New research aims to take the fright out of food scares

A new way of categorising food scares developed by researchers could have huge implications for the foodservice industry, reports Thomas Lawrence

The global food sector is booming. However, its rapid growth has obscured the accountability of food supply chains and heightened consumer suspicion towards producers. As a result, food scares – defined, according to the new research in British Food Journal‘s report Food scares: a comprehensive categorisation, as “the response to a food incident (real or perceived) that causes a sudden disruption to the food supply chain and to food consumption patterns” – could emerge at any time from a number of different sources.

Angela Druckman, professor of sustainable consumption and production at the University of Surrey and the report’s co-author, notes businesses “cut corners to reduce costs” in response to consumers demanding value for money. One recent example of this was the 2013 horse meat scandal. Now, professor Druckman says there is a “growing threat” of more covert corner cutting, particularly in the context of Britain’s ailing post-Brexit exchange rate.

Categorising food scares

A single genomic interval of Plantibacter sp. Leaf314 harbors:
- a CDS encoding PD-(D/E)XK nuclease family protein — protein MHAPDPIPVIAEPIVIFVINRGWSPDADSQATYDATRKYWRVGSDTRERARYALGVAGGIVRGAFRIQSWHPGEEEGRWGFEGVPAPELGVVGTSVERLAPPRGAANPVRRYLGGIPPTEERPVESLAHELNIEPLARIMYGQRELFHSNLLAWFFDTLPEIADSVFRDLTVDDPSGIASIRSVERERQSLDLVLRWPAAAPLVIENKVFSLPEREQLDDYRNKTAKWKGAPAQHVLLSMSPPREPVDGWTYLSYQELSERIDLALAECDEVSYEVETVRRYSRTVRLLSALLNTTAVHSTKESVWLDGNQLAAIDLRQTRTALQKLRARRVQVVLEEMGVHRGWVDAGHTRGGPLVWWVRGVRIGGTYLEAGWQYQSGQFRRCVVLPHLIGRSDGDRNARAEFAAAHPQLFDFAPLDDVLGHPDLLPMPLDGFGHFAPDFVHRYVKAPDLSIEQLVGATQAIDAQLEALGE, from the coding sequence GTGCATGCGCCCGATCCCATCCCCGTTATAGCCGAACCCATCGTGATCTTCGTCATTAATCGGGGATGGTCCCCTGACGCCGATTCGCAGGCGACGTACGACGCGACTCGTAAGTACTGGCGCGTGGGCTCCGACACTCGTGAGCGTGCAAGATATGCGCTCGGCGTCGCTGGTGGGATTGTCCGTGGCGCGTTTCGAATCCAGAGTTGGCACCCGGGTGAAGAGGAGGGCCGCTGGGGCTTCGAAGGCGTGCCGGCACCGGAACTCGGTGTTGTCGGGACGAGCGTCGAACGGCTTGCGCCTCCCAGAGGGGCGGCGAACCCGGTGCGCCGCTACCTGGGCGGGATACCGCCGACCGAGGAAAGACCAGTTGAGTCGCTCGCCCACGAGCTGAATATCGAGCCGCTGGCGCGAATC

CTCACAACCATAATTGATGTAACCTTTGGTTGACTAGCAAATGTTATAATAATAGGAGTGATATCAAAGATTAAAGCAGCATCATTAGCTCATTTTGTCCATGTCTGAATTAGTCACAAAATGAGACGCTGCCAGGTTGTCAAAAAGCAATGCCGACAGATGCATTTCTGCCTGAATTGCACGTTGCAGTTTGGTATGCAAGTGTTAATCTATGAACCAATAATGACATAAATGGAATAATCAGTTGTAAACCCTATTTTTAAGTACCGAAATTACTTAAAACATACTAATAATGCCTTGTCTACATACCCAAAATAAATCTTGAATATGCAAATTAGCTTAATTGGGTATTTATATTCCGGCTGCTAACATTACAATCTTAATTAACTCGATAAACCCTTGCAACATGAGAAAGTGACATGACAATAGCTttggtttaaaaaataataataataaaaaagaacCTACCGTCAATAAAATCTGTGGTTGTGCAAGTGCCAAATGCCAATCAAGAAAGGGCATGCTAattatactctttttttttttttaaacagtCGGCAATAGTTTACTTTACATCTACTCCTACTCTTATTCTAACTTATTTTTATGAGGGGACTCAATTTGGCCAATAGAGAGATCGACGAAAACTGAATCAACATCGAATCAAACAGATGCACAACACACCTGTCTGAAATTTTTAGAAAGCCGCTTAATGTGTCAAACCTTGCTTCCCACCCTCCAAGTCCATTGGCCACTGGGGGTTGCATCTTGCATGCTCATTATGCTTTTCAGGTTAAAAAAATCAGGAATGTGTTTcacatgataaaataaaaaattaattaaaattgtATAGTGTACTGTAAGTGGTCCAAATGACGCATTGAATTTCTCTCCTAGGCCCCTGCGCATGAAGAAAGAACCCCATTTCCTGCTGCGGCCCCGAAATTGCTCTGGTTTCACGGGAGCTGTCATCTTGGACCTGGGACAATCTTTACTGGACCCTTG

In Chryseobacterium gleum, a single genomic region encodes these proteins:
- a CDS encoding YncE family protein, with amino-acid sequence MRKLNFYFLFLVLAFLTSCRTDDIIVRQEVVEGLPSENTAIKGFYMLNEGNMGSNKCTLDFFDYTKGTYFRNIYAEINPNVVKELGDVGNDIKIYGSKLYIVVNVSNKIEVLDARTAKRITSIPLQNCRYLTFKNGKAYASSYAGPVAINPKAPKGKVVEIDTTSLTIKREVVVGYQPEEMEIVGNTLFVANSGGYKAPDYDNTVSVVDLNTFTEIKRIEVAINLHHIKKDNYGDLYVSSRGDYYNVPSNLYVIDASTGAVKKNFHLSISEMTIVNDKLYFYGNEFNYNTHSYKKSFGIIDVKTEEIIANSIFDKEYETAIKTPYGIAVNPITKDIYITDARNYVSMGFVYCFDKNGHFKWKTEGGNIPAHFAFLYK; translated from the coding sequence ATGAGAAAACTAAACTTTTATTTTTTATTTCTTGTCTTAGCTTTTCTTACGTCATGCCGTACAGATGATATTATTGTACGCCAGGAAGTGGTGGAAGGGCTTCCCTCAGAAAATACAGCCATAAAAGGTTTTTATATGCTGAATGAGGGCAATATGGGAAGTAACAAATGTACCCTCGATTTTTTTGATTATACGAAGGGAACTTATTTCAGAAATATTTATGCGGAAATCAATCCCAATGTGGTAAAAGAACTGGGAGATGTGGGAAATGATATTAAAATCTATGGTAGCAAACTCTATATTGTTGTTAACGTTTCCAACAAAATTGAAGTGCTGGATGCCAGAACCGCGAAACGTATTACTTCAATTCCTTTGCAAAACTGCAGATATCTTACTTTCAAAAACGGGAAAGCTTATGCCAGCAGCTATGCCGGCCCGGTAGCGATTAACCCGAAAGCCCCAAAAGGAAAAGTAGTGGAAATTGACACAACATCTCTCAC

The new system aims to provide comprehensive categories allaying the threat of future food scares. According to professor Druckman, “it enables food operators and regulatory bodies to categorise food scares so that similar risks can be dealt with together”.

The main “lobes” forming the new system deal with the physical manifestation of the scare (chemical, physical or biological contamination) and its origins (wilful deception and/or transparency and awareness issues). Although she acknowledges the food sector’s ongoing evolution, Druckman envisages that these categories will “encompass all future food scares”.

For the foodservice industry, the new categories are a landmark innovation. Firms can use them to anticipate areas where food scares could break out and formulate risk management strategies in advance.

The categories could also help repair consumers’ faltering trust in food providers. The reports’ authors note that sudden changes in consumer purchasing decisions represent the point where food incidents become food scares – Druckman hopes that the new categories will prevent such outbreaks by “improving transparency of supply chains” and promoting “greater understanding by the consumer of where their food comes from”.

“The new categorisation of food scares”, says Druckman, “is relevant to businesses and organisations across the globe”. Wherever they are based, foodservice leaders face similar challenges associated with transparency and trust.

Research that could mitigate these challenges before they develop into fully-fledged food scares should interest foodservice professionals everywhere.

Thomas Lawrence